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Charity Fundraiser! Week commencing 10th to the 16th June was Cervical Cancer Awareness week with "Jo's Cervical Cancer Trust" - We enjoyed supporting this important cause at the practice and there are some pictures below. Events included guessing the name of the Teddy Bear which was guessed correctly and won by Dr Naheema Javed and also guessing the number of sweets in the jar contest which was won by Teddy a very happy little boy who had to wait until he returned from holiday to find out the good news! 

Thanks to all who donated and took part - a grand total of £140 was raised which is all down to the kindness of staff and patients who took part.

Team Photo   TeddySWEETS

Sickness Certificatestemperature.jpg

You do not require a doctor's sickness certificate for any illness lasting seven days or less. Your employer may however require you to complete a self-certification form (SC2) which is available from your employer or on the HMRC website.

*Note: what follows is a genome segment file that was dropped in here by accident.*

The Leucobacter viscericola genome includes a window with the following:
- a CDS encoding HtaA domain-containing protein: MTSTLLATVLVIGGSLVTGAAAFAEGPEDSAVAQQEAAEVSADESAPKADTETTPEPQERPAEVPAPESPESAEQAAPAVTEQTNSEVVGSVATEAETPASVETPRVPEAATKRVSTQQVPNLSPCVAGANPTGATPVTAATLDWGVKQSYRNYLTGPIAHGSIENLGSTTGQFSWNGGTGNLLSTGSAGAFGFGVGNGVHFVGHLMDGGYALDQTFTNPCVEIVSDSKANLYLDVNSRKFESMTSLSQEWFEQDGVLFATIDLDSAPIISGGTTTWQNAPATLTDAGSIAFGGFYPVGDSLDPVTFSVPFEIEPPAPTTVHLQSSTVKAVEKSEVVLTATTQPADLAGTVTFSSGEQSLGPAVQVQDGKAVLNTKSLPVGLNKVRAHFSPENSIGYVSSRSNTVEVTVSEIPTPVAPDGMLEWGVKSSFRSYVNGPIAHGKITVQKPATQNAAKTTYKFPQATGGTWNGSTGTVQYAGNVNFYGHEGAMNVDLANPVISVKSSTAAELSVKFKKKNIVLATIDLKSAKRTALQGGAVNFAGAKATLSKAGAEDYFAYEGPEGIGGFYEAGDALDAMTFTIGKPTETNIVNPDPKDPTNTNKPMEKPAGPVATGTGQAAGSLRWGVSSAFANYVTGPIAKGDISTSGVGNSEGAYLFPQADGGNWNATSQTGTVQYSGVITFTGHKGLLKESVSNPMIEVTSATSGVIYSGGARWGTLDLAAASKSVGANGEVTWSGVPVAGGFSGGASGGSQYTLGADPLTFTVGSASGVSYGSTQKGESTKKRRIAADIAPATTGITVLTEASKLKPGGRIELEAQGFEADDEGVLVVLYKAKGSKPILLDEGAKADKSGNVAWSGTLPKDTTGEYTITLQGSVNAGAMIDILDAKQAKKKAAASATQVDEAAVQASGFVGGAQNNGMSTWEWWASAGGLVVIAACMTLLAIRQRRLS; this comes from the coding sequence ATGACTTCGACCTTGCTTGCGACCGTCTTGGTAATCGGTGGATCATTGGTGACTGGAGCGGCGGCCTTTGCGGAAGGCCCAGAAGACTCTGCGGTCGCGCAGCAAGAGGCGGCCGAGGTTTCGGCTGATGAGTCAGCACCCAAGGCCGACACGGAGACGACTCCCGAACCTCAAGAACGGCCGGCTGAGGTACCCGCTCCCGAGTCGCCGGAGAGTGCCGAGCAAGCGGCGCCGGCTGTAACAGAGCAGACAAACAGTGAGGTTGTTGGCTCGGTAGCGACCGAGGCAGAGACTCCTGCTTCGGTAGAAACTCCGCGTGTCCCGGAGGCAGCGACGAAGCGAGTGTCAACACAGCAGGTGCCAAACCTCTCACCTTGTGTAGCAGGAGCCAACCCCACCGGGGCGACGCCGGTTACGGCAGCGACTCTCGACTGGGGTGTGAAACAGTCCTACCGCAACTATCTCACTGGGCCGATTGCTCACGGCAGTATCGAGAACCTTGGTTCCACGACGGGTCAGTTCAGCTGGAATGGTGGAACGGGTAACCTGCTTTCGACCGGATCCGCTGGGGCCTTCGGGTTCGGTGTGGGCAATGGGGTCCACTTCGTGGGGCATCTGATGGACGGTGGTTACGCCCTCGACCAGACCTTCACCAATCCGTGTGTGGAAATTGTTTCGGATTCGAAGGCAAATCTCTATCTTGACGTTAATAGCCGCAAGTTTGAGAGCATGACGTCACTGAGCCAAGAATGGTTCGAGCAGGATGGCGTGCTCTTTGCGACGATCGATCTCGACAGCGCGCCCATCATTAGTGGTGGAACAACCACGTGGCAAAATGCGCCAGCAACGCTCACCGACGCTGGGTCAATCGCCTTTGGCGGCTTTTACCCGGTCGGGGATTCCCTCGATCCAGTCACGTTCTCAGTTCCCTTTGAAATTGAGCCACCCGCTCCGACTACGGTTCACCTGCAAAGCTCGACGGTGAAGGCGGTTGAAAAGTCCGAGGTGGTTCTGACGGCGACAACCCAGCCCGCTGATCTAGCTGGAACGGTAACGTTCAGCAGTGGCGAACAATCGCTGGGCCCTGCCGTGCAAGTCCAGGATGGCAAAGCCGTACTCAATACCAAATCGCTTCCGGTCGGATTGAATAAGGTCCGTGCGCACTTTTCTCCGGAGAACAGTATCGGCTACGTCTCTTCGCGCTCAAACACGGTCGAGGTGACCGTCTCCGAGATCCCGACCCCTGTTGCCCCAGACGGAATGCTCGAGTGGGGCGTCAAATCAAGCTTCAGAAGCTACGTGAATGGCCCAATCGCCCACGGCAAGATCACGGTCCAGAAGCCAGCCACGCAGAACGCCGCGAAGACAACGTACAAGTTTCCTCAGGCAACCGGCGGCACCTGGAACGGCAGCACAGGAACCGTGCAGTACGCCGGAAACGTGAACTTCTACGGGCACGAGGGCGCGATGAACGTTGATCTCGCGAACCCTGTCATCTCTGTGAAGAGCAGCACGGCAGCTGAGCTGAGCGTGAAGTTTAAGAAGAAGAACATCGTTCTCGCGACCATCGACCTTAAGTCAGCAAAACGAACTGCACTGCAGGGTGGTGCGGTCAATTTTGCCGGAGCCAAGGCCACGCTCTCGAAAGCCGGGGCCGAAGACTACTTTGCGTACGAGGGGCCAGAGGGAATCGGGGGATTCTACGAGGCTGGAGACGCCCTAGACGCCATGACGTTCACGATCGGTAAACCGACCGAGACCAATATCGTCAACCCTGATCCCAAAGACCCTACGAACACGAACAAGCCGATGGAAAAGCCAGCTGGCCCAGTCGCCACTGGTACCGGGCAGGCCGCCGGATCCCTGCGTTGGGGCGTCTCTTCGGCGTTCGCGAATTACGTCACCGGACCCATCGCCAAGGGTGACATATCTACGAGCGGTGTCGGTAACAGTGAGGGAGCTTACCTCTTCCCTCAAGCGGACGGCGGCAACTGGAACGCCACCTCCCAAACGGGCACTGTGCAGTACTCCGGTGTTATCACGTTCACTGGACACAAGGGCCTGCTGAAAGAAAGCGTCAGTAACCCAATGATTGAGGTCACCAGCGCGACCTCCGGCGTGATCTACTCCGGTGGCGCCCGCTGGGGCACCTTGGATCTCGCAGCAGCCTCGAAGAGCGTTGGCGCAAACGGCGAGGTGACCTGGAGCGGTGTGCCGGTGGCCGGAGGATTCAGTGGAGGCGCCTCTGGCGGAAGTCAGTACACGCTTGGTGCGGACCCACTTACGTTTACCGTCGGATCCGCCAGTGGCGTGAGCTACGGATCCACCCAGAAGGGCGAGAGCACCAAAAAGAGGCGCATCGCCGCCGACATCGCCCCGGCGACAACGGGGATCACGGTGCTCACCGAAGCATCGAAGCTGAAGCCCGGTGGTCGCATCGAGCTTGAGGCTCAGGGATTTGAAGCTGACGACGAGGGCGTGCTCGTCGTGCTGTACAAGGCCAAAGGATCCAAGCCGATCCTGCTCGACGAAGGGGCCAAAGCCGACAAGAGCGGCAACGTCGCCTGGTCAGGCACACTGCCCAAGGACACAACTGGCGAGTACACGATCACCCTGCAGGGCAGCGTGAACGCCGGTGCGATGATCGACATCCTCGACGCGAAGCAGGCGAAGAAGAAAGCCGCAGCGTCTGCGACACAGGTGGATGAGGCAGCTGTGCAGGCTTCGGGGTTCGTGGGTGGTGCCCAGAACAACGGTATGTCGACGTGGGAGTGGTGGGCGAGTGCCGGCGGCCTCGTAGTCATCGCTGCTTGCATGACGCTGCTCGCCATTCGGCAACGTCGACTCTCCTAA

Evidence that you are sick

If you are sick for more than seven days, your employer can ask you to give them some form of medical evidence to support payment of SSP (statutory sick pay).

It is up to your employer to decide whether you are incapable of work. A medical certificate, now called a 'Statement of Fitness for Work’ (see below) from your doctor is strong evidence that you are sick and would normally be accepted, unless there is evidence to prove otherwise.

You could also provide evidence from someone who is not a medical practitioner, e.g. a dentist. Your employer will decide whether or not this evidence is acceptable. If your employer has any doubts, they may still ask for a medical certificate from your GP.

Statement of Fitness for Work - ’Fit Note'

The 'fit note' was introduced on 6 April 2010. With your employer's support, the note will help you return to work sooner by providing more information about the effects of your illness or injury.

For more information see the DirectGov website (where this information was sourced)

 
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